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Project Better Place – subscription based electric car ownership offers a new deal for the future?


Project Better Place is a new Israeli initiative which aims to augment conventional car ownership with a subscription based service which incorporates a subsidized purchase price with a complete recharging, battery replacement and servicing package across the country. 

Despite the subsidized price people will still own their cars, it’s just that the running costs will be subscription based rather like the mobile phone sector. It’s a fascinating idea. The team has raised $200 million in venture backing and intends to start up a small trial this year with Renault-Nissan electric cars (probably delivery vehicles and taxis first).

 Through these subscription models, vehicle owners will be linked into a nationwide network of charge spots and exchange stations. When a consumer parks his or her car, the network synchronizes the car with the smart electric grid to recharge the battery. When a driver travels long-distance, he or she can swap batteries at an exchange station to get a fully charged battery, similar to how we now stop to fill our gas tanks today. To match multiple customer segments, Project Better Place will offer several car models and subscription pricing packages that will reduce total cost of ownership and subsidize the car as part of this package.

1 Comment

  • Project Better Place probably should be renamed Project Better Con.
    Agassi’s idea , which is a very old one, Agassi didn’t originate the idea
    either of swappable batteries or leasing batteries (GM did). Leasing batteries mostly means nothing unless the amortization greatly exceeds the normal auto loan length (5-6 years) which it doesn’t. So in this case, the use of leasing is largely a scam that takes money off the car’s sticker price and hides it in the “leasing and maintenance” contract. The driver doesn’t own his own battery, and will have to pay exorbitant costs to both lease and swap said batteries. The cost of batteries is one of the two largest problems with battery-only electric vehicles, and is the major reason why GM and others are concentrating on plug-in hybrids. So Agassi’s scheme means that there must exist in his system (paid for by the leasees) far more than 100 very expensive battery packs for every 100 vehicles. He has, in effect, greatly increased the price of the batteries, already too expensive for the average car owner. The only saving grace for this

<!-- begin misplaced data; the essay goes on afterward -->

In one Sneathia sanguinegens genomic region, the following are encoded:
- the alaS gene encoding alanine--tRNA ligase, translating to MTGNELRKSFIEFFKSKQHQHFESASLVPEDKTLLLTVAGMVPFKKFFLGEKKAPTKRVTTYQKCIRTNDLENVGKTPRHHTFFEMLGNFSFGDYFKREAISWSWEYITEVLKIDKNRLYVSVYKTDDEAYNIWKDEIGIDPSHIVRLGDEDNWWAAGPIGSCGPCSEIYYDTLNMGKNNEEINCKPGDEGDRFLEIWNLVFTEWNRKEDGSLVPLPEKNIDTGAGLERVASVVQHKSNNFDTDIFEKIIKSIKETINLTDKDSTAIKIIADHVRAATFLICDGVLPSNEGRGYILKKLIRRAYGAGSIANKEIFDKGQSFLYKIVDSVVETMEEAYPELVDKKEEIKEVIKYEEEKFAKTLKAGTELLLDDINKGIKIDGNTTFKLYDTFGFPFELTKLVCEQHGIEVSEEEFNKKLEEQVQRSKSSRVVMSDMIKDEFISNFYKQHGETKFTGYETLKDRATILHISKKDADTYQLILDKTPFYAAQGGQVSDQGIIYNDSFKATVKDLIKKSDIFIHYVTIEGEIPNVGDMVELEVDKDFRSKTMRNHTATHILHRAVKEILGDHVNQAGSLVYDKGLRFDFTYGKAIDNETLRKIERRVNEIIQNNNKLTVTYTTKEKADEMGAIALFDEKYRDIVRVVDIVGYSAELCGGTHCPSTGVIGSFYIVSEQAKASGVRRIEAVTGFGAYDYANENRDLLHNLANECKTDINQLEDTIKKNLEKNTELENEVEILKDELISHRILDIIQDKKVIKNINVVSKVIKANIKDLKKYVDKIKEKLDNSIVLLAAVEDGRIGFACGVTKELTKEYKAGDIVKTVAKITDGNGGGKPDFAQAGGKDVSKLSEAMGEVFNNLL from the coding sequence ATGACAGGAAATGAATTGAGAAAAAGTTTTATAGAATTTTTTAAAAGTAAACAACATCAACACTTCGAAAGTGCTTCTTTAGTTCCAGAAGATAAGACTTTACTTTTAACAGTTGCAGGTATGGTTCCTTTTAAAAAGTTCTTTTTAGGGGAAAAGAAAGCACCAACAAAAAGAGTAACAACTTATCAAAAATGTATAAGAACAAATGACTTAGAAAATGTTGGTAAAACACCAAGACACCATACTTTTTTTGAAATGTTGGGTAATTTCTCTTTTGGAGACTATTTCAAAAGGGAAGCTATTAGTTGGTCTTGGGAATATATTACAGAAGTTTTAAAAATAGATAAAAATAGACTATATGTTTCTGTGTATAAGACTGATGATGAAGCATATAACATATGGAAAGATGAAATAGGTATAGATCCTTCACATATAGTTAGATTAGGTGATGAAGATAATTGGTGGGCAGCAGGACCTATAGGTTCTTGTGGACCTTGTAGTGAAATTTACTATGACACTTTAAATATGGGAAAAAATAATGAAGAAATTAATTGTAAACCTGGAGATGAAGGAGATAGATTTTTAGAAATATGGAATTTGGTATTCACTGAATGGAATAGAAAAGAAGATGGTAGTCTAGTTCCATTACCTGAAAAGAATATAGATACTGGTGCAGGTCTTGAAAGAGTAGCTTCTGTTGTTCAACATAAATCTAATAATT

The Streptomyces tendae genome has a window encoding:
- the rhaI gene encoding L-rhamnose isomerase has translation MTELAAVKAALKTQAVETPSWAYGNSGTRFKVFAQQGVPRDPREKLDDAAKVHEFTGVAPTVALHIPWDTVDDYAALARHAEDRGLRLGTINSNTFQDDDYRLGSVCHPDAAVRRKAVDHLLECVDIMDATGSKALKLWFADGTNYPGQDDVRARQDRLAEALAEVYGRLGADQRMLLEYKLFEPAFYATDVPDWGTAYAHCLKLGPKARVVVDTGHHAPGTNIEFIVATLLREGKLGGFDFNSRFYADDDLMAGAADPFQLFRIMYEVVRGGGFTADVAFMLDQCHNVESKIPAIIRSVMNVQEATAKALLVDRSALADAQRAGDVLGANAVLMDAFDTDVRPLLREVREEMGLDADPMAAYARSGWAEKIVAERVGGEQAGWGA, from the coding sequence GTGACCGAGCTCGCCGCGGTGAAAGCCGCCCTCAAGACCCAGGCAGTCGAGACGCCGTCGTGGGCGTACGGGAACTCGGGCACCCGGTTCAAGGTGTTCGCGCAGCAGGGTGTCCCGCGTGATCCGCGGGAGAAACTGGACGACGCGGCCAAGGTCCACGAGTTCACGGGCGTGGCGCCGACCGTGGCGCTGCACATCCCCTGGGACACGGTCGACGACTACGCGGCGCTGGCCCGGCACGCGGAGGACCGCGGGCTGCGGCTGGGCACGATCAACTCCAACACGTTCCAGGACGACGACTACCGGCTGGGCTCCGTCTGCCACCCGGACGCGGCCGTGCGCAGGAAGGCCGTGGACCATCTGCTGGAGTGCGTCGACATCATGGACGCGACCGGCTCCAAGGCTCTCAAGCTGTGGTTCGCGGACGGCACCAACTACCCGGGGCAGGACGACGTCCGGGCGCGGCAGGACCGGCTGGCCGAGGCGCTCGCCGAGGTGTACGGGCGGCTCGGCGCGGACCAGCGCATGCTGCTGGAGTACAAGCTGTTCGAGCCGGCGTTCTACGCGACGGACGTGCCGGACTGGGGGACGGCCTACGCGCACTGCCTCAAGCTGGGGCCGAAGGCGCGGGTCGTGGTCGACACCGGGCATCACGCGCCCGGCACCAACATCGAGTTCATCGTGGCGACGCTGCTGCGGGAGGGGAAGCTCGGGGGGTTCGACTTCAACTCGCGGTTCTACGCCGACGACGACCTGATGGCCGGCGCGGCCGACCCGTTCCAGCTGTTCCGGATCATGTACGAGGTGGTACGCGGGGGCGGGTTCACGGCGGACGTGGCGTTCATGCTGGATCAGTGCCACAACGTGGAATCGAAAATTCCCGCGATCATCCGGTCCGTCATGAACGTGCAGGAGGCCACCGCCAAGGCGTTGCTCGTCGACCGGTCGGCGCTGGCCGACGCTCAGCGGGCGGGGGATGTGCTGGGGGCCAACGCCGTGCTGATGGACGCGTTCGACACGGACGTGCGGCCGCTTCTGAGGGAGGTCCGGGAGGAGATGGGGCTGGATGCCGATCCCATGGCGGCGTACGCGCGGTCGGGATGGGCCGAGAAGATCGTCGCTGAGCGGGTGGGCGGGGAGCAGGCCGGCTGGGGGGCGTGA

preposterously silly scheme is that Isael is about the size of a postage stamp, and Israelis don’t drive across their borders. But already there are some slow witted types claiming that the system would “work” in a place like the US. Hmm, that would require about 30 battery swaps to get across the US. And look how difficult it will be to insure that every swap station has a battery ready for every customer. Trying to maintain a balanced inventory would be insane
    and require lots of reserve, very expensive battery packs. The Israelis are silly to not wait for plug-in hybrids like the Volt, which will be plentiful shortly after they start building their crazy system. They,
    and a relatively small amount of locally produced ethanol , can do everything that a battery-only EV fleet can do, in terms of avoiding gasoline and carbon emissions. Israel got suckered, and bought a pig in a poke.

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